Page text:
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What is the deal with allowing Mozilla to host Tor relay nodes?
They say their contribution will help to greatly expand and improve the Tor network, yet despite all the recent spin on the truth about privacy that Mozilla is putting out with version Firefox V.42, they are still responding to government info requests, and would not hesitate to allow eyes on their nodes. This brings up an obvious question:

Tor seems to allow anybody to host a relay. How is this safe?

If I was a fed, I would host many relays and just fish all day.

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    Anyone can run relays, yes. The Feds and the Bad Guys are almost certainly running lots of them. However, Tor traffic is encrypted between relays, and also by the fact that it's HTTPS underneath. Have a look at the Tor FAQ or one of the EFF pages to understand the threat models (MitM attacks, traffic correlation, etc.) and to understand what the risks are. – Richard Horrocks Nov 26 '15 at 7:49
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What you describe actually is an option. This a reason that everyone is encouraged to run relays themselves. It increases how hard it is. Even if there is parties with bad intentions, when they don't work together it actually benefits the network. Making it harder to create a relay puts a smaller group into power, which again makes it easier for an attacker to bring up the resources required to successfully attack Tor.

In the end current systems to protect privacy raise the barrier to successfully compromise your anonymity, so an attacker needs more and more resources. With every new relay and especially with every new "good" relay it gets harder and harder for an individual user to be successfully attacked.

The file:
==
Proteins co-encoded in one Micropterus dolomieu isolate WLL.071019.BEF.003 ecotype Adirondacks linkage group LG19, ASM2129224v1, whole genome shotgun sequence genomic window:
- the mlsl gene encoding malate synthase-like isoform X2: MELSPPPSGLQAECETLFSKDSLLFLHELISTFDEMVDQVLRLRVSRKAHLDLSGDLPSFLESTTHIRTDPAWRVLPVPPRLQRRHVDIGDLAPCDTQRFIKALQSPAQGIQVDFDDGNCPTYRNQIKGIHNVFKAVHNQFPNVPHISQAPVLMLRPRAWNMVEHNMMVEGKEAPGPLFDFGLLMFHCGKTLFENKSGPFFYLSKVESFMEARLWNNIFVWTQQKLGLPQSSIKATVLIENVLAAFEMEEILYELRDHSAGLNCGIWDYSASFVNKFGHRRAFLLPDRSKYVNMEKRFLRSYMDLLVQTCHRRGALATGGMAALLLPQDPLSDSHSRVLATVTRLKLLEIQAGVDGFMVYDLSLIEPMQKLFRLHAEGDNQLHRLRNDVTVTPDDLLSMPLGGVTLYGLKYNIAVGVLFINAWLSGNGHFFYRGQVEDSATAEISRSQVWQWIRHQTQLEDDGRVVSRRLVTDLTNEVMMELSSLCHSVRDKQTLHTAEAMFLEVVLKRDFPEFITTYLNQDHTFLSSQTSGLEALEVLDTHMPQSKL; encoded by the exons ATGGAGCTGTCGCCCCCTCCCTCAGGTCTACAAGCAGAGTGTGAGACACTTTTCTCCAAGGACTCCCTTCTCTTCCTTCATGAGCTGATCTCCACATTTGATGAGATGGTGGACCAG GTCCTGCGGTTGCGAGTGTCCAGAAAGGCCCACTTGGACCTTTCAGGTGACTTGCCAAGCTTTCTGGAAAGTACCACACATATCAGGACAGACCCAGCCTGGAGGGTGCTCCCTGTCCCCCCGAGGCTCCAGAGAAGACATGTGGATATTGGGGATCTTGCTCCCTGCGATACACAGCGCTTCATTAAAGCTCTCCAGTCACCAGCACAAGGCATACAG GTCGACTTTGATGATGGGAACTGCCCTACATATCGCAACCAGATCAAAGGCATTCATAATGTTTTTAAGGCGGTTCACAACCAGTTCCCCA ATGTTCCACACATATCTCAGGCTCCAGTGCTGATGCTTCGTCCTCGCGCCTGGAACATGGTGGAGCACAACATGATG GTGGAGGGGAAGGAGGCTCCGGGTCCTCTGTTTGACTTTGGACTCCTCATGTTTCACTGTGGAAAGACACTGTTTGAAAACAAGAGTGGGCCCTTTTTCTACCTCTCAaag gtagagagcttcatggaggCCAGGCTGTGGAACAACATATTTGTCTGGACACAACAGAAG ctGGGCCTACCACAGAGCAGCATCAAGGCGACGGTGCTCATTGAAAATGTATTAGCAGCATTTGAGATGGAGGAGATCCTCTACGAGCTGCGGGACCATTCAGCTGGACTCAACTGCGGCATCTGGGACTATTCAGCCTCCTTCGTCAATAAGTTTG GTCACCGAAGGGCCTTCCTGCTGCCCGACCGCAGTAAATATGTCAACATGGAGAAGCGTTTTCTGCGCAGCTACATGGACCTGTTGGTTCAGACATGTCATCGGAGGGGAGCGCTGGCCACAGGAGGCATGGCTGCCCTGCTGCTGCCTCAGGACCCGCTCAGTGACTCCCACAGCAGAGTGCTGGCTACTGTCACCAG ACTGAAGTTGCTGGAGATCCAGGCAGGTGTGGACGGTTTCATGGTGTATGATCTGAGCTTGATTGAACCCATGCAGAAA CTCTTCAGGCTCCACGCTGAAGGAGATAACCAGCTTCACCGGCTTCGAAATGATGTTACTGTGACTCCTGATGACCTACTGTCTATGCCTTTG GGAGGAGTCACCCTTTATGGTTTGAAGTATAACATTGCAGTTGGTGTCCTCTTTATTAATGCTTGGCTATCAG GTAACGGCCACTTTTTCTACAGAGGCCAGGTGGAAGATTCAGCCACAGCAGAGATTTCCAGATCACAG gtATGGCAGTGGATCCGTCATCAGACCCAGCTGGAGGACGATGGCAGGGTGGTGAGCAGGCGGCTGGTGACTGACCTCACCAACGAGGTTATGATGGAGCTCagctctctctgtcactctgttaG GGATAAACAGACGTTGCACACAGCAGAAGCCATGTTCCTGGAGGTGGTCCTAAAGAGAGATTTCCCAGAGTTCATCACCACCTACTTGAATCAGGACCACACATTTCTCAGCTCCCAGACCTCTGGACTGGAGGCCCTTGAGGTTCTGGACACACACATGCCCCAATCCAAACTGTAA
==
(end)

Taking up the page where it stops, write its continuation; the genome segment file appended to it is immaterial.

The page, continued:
From the Tor FAQ:

[...] it is possible for an observer who can view both you and either the destination website or your Tor exit node to correlate timings of your traffic as it enters the Tor network and also as it exits. Tor does not defend against such a threat model.

In a more limited sense, note that if a censor or law enforcement agency has the ability to obtain specific observation of parts of the network, it is possible for them to verify a suspicion that you talk regularly to your friend by observing traffic at both ends and correlating the timing of only that traffic. Again, this is only useful to verify that parties already suspected of communicating with one another are doing so. In most countries, the suspicion required to obtain a warrant already carries more weight than timing correlation would provide.

Furthermore, since Tor reuses circuits for multiple TCP connections, it is possible to associate non anonymous and anonymous traffic at a given exit node, so be careful about what applications you run concurrently over Tor. Perhaps even run separate Tor clients for these applications.

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